Scantily clad women are "unacceptable" at a betting industry conference, Britain's gambling regulator has said.
Sarah Harrison told the BBC that some women working at the ICE Totally Gaming event were wearing "little more than swimsuits", while men wore smart suits.
The chief executive of the Gambling Commission said the body could boycott future ICE Total Gaming events.
But the event's manager said the complaint was directed at a "very small" number of firms taking part.
Kate Chambers, managing director of ICE London, also said the show has been encouraging exhibitors to represent women more respectfully.
The three-day ICE Total Gaming event, held at London's ExCel centre, is an international showcase for the industry, attended by betting companies, technology providers, and casino operators.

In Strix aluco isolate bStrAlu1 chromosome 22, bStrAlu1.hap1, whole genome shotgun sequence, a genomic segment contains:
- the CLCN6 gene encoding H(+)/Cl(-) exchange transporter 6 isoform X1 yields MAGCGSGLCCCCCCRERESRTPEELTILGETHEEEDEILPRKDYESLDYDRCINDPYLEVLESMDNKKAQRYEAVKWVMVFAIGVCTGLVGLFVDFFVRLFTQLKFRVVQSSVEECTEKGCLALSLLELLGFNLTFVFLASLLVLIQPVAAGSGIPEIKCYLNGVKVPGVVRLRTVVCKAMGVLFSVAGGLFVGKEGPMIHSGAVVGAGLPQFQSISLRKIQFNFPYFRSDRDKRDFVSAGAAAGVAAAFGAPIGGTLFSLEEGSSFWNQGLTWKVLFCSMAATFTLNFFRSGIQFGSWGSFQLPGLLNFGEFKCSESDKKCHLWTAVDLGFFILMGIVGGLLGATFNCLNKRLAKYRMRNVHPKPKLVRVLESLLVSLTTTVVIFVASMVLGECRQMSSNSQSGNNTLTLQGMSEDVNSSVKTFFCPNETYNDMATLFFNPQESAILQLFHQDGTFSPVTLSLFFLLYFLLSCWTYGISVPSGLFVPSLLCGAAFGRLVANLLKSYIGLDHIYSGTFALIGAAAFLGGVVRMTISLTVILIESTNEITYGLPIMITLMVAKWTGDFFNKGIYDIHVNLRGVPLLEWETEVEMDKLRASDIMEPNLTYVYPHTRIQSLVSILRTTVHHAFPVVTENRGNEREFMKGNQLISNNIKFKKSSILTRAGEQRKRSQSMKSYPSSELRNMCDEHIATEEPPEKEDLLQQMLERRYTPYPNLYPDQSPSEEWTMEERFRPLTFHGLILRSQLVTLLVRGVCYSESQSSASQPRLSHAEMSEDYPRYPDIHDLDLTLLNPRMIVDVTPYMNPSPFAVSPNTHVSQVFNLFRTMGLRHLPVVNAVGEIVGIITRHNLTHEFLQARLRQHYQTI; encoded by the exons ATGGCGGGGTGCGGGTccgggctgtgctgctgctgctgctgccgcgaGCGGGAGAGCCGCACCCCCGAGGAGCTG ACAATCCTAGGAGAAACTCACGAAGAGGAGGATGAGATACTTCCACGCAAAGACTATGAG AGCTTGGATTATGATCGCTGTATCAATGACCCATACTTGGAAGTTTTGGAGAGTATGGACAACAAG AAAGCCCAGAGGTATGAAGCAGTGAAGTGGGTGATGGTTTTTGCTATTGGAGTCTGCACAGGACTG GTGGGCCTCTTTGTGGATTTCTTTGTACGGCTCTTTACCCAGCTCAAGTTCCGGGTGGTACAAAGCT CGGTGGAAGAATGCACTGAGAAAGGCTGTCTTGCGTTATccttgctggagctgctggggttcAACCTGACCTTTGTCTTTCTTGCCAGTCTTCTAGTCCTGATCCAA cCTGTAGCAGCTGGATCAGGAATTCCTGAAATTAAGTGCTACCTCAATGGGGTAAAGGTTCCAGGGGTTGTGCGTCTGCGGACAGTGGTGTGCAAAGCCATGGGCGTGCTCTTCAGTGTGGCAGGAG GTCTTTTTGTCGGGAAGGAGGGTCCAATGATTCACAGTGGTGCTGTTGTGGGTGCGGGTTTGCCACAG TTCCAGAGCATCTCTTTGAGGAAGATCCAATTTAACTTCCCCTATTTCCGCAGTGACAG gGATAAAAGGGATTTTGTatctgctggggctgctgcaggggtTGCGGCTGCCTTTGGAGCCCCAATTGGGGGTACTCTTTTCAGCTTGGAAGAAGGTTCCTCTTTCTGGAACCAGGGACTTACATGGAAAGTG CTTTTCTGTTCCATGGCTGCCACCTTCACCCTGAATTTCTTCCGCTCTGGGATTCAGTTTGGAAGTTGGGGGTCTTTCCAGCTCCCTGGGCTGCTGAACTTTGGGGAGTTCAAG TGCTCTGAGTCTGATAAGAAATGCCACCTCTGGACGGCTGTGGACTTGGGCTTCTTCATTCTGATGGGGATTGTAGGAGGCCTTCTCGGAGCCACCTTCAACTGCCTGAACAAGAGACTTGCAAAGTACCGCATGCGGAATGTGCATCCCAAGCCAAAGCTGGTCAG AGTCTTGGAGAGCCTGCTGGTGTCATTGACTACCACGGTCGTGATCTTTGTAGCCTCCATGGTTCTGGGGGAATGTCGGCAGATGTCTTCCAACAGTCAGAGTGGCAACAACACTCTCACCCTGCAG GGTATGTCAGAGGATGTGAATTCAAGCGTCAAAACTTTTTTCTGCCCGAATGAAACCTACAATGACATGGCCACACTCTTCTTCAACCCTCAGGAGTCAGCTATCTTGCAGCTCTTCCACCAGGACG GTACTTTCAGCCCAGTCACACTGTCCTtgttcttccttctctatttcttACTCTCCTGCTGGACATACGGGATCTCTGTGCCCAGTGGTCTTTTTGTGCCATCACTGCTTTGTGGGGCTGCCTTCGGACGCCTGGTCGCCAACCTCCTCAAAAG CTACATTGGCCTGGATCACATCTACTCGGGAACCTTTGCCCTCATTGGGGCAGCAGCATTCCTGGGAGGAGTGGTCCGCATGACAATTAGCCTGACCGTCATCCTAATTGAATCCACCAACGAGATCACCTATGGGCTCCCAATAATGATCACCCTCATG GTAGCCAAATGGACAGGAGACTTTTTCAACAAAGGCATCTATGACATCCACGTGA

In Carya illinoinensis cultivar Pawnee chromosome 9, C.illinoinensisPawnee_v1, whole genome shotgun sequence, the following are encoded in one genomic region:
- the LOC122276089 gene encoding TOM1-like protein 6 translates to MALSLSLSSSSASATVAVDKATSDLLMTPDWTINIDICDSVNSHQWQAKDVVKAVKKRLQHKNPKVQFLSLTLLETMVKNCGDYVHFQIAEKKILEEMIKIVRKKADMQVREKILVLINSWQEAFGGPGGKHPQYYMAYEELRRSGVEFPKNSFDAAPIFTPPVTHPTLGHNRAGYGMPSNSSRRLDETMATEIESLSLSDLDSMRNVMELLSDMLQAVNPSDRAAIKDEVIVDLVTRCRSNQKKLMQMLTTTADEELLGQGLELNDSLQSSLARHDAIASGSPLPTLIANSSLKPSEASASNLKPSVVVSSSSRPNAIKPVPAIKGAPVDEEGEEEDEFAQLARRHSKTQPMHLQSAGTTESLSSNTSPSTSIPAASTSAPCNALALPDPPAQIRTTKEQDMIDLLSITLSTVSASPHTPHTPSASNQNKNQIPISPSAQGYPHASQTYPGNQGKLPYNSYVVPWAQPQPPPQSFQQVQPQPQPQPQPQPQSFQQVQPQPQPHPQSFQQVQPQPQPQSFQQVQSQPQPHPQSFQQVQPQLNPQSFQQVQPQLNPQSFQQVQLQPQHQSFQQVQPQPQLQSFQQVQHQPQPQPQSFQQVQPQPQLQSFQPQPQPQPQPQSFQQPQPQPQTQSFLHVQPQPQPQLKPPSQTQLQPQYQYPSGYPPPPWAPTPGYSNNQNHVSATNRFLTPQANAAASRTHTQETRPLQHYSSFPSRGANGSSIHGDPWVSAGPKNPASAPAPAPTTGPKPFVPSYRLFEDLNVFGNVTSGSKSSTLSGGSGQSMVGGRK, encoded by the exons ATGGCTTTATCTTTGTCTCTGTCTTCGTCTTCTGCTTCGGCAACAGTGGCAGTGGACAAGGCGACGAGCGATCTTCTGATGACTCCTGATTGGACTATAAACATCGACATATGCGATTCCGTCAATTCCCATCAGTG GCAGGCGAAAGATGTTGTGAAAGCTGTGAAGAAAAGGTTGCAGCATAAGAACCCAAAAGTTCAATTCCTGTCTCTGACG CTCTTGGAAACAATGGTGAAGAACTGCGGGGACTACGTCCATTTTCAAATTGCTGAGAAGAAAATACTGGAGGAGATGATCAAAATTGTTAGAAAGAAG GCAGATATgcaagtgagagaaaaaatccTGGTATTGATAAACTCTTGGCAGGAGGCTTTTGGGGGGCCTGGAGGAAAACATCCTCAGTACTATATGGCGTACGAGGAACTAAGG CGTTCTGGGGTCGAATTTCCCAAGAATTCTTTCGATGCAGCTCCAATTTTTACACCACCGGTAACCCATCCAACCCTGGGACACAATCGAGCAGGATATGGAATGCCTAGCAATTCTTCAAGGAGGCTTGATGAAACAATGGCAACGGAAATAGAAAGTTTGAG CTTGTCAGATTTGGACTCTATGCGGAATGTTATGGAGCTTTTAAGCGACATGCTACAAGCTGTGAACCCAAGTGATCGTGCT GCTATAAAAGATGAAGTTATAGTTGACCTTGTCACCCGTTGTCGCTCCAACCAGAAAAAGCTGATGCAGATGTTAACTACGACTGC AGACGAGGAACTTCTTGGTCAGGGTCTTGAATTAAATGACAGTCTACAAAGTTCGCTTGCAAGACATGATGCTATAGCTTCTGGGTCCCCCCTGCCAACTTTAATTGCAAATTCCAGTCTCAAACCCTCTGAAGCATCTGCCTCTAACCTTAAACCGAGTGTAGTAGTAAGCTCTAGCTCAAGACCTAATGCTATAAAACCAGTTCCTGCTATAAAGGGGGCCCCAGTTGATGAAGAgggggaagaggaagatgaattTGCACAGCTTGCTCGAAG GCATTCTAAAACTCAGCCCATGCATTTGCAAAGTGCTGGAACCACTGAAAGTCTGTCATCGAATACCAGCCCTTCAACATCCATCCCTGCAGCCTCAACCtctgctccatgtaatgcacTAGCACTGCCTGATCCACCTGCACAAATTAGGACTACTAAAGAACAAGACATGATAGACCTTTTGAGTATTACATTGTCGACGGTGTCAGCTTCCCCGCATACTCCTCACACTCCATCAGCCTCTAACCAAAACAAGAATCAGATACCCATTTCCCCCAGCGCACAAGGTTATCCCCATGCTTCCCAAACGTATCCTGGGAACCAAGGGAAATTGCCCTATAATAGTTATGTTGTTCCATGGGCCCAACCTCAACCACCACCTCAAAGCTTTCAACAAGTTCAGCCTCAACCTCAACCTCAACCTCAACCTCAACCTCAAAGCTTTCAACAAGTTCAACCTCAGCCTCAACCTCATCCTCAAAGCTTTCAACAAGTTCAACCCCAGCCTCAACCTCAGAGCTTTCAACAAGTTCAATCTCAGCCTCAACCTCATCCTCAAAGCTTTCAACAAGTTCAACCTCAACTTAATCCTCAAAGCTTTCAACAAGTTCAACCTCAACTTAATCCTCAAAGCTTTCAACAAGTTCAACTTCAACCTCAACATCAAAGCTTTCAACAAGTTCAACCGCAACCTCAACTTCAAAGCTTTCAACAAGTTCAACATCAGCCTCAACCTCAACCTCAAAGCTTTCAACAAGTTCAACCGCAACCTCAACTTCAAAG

The Guardian newspaper attended the event and spoke to some women working there.
One of them told the newspaper she was paid £100 a day to work on a stand. "'Somebody asked me yesterday how much I would charge', indicating that the request referred to sex," the newspaper reported.
Earlier, Ms Harrison told BBC's Radio 4's Today programme of her dismay at seeing a gender disparity at the show, with some women on exhibition stalls doing promotional work in revealing clothing.
"The men were wearing smart suits and women were being asked to wear not much more than swimsuits. That's totally unacceptable; it's not reflective of the modern economy," she said.
"This isn't about political correctness. It's about good regulation and good governance, because businesses that have a more diverse workforce are more likely to make better decisions. And that's critical from a regulator's point of view."